<span>Hispanic</span>
    </mat-button-toggle>
    <mat-button-toggle value="other" aria-label="Text align center">
      <span>Other</span>
    </mat-button-toggle>
  </mat-button-toggle-group>

  <br />
  <button mat-button id="submitButton">Submit</button>
</form>

Our component.ts file is fairly standard and a bit sparce for what it affords us. First, we declare our properties, including the under13 and speakToParent properties, which will help us show and hide two of our elements in the HTML file. Next, we declare our FormGroup and the controls that live in that form in the constructor. The way we’ve handled showing and hiding our two optional elements, is to start by ensuring those controls are removed when the component is initialized, in the ngOnInit() method. We do this to avoid having the data from those controls pushed to our handling functionality. It wouldn’t make sense to have the legalGuardian and speakToParents items filled, even if with a False, for say, a 40 year old. It suggests that they were asked the questions, which they were not. We’ll see in a moment how we add those back in.

  ngOnInit() {
    this.medForm.removeControl('legalGuardian');
    this.medForm.removeControl('speakToParents');
  }

Our onSubmit handler is simple, it sets the value of a property and resets the form. In a real world example we might send this right to a database, or to a service that performs more processing on the data.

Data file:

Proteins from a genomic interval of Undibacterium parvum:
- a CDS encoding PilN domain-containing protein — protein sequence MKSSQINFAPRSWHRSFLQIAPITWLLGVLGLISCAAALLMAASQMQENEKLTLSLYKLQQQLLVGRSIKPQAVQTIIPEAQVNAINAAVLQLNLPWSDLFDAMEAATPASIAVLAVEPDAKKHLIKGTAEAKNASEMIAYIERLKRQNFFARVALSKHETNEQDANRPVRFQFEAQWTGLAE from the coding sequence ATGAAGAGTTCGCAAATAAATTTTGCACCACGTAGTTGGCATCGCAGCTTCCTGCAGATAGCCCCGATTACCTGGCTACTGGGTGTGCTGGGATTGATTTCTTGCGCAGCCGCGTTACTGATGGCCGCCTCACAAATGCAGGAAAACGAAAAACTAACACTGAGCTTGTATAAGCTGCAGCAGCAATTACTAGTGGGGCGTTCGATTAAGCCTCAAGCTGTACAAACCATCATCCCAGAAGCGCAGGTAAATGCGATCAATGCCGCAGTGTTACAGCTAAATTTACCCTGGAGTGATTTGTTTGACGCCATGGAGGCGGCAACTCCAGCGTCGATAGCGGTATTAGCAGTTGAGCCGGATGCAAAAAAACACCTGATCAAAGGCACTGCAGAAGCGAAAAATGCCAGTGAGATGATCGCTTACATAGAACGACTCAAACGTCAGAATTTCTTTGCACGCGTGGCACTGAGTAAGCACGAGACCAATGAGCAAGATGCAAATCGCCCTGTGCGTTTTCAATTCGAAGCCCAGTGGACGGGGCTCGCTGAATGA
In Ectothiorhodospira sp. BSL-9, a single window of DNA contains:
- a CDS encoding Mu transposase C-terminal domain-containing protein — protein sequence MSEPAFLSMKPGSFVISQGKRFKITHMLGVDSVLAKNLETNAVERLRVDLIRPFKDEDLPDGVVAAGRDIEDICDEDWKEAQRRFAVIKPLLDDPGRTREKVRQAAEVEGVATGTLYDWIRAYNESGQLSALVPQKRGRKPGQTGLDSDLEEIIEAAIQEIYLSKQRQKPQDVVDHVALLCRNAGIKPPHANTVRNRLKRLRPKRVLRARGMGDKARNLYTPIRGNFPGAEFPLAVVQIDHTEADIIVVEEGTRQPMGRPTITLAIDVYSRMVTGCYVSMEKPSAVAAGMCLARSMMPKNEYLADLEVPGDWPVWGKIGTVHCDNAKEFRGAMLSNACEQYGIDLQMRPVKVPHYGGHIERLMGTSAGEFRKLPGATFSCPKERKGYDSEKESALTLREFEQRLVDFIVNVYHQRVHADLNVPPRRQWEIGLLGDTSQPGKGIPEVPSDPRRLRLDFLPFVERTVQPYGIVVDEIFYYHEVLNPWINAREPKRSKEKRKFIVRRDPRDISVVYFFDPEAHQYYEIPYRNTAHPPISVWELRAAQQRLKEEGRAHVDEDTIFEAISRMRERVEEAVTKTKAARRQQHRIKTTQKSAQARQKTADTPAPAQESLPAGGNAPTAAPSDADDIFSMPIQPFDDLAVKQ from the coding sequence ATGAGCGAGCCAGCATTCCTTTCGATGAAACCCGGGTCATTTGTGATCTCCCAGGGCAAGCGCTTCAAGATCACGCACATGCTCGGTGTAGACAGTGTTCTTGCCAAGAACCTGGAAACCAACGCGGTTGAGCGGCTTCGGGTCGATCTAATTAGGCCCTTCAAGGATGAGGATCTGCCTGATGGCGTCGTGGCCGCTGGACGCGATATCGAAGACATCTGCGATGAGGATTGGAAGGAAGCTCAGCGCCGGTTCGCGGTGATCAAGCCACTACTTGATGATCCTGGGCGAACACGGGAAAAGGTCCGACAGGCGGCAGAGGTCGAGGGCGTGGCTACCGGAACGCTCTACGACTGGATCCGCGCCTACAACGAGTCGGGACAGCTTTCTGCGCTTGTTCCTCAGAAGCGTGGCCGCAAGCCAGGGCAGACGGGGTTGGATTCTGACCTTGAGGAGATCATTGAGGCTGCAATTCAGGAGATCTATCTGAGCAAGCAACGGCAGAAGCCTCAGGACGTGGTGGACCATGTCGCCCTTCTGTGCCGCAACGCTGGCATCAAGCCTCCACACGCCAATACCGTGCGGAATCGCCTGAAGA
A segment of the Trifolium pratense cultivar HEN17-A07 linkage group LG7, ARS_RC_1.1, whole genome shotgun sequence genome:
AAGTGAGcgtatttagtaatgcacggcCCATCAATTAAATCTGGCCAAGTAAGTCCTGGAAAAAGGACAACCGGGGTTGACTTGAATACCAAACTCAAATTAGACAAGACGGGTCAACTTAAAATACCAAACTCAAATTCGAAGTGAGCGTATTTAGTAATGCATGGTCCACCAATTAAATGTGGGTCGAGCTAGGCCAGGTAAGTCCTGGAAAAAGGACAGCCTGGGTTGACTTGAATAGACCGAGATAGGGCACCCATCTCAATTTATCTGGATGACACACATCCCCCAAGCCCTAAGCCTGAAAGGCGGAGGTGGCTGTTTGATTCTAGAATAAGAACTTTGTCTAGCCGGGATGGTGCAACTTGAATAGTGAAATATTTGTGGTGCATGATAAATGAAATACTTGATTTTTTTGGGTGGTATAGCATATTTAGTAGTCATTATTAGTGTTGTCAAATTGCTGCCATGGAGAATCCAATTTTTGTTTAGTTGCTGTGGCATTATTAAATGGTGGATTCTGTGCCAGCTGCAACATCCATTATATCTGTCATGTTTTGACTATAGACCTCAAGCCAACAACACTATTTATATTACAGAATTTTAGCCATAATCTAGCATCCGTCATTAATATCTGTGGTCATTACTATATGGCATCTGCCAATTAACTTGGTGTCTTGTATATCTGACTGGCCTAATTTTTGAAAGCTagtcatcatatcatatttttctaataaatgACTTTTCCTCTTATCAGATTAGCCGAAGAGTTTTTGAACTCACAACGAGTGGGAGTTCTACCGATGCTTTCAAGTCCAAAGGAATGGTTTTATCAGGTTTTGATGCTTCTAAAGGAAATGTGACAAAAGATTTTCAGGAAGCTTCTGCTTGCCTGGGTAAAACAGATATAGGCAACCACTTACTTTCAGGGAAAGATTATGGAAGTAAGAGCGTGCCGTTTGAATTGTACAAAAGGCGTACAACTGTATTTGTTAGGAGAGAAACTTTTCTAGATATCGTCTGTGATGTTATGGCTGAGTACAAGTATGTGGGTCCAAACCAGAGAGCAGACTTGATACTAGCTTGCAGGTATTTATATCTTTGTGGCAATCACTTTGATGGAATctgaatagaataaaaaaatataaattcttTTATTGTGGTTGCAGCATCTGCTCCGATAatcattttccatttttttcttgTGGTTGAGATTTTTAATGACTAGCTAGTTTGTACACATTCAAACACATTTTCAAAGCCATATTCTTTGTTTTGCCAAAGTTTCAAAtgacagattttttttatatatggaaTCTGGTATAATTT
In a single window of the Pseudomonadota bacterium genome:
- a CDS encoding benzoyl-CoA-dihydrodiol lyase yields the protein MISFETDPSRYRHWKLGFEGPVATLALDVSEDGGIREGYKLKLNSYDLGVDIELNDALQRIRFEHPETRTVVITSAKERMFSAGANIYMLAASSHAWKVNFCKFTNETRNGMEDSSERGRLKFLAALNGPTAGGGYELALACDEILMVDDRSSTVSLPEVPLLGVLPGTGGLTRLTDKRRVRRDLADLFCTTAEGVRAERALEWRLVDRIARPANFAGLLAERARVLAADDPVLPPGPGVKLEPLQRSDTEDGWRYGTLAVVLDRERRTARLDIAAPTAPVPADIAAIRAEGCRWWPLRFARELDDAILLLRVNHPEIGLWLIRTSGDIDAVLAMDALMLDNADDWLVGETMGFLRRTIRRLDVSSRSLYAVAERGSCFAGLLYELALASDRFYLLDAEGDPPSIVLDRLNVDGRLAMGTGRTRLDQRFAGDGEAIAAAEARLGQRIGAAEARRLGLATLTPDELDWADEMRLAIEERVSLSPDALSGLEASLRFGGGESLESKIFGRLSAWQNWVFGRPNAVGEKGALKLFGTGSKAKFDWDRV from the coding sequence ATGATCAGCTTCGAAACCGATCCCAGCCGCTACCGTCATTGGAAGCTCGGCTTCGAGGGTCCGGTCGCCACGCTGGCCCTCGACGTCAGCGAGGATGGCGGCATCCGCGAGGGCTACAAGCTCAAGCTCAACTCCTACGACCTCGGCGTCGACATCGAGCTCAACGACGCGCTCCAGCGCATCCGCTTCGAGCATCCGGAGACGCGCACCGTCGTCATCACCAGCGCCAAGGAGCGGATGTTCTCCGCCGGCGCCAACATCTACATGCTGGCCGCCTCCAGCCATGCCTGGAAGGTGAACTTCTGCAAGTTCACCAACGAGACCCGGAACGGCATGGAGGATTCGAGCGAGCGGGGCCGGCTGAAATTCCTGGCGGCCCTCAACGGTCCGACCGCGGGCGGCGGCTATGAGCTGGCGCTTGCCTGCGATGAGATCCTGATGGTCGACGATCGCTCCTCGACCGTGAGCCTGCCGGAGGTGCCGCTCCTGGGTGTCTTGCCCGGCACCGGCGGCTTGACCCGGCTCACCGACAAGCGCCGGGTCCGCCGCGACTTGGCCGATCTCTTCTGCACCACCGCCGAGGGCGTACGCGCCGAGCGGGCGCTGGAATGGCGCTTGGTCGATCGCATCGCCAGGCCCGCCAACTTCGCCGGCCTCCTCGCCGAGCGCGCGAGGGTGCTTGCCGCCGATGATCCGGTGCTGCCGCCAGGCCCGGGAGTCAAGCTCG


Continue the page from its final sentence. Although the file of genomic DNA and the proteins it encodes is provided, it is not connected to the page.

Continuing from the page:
onSubmit() {
    this.submitResult = this.medForm.value;
    this.medForm.reset();
  }

Lastly is the most interesting method in this example, the ageCheck(). In our age check we grab the value of our ageGroup control and store it in a variable named ageSelection. At this point, it’s stored as a string. In order to easily perform the equality checks we need, we use the parseInt() method to convert it to a base 10 number. Depending on the value in ageSelection, we then check if the competing element is already on the screen. The idea here is if the person entering data on the form first selected, for example, the 13 value and then changed to the 1 value, the element related to the 13 value would be showing in addition to element related to the 1 element. This is not appropriate so we check for that and remove the incorrect element first. We then add the proper control to the screen using the addControl() method in our form.

    if (ageSelection === 1) {
      if (this.medForm.contains('speakToParents')) {
        this.medForm.removeControl('speakToParents');
      }

      this.medForm.addControl('legalGuardian', new FormControl(''));

We also set the instance variables that trigger showing these elements properly. In the case of a selection of the first button in the group with the value of 1, we remove the speakToParents element if it is shown, add the legalGuardian element, set this.under13 to true and this.speakToParent to false. The last bit is to hide the wrong control, and show the correct control. And here is the full ageCheck() method.

  ageCheck() {
    const ageSelection = parseInt(this.medForm.controls.ageGroup.value, 10);

    // we would do this a bit differently in the "real world"
    if (ageSelection === 1) {
      if (this.medForm.contains('speakToParents')) {
        this.medForm.removeControl('speakToParents');
      }

      this.medForm.addControl('legalGuardian', new FormControl(''));
      this.under13 = true;
      this.speakToParent = false;